When I was growing up, my mom bought me Black dolls exclusively. She knew the world was filled with European standards of beauty and that I would be bombarded with them. She wanted to make sure that I was armed with the tools I needed to love myself.
Because of my parents I love the hell out of my Blackness. Even when I was faced with white people in every Disney princess movie or on every fashion ad, I never saw myself as less than. In fact, I questioned why would anyone not want to be Black?
As I got older, my love of self only grew. And to this day, I love my hair. I love my skin. I love my brown eyes. Thank you Mom and Dad for giving me this gift.
Because I loved myself so deeply, I loved all people with melanin-infused hues. Blackness was my superpower and I thought all Black people were super heroes.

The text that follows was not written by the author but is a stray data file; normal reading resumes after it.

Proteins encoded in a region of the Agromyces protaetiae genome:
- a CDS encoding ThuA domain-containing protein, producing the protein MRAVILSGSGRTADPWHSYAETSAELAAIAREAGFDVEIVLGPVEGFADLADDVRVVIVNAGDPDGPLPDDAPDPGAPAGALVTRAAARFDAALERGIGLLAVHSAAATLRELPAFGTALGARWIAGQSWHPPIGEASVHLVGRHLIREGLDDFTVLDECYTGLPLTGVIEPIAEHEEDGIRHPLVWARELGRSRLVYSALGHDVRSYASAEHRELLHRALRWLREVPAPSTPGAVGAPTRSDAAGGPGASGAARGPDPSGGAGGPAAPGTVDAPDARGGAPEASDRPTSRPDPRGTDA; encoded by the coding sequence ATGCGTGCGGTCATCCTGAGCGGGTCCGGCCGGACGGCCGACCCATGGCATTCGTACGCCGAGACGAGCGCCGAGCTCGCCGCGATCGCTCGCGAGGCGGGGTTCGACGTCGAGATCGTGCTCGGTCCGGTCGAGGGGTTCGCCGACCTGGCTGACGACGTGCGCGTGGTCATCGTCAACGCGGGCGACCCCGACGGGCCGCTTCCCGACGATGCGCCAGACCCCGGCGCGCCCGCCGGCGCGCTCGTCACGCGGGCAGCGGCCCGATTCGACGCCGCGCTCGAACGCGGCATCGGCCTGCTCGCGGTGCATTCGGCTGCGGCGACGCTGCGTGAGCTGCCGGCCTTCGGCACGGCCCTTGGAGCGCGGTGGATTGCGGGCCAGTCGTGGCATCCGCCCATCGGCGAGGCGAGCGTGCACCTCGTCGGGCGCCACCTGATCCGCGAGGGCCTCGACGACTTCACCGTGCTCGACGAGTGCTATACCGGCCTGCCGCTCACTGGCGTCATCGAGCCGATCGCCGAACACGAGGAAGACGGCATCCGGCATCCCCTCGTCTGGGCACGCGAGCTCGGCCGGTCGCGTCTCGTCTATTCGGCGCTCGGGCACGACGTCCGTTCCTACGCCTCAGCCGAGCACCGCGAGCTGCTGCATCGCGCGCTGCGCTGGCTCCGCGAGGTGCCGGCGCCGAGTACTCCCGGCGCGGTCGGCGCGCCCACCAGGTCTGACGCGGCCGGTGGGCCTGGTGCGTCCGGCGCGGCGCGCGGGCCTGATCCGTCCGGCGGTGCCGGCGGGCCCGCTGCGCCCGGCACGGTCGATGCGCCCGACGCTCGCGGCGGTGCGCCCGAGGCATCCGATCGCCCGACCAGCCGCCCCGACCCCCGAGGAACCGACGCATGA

Something I didn’t realize until now was that this act of giving me Black dolls was an act of resistance. An act of going against what society deems beautiful.
I would later learn that many times my mom had to hunt to find the Black version of whatever doll was popular at the time. She’d spend hours driving, going into stores, hunting to find the doll that reflected the beauty of her little brown-skinned girl.
Loving yourself as a Black woman is an act of resistance. And so, I give you this piece filled with all of my Black Barbies resisting.
Sydney Cusic is a senior at New York University.
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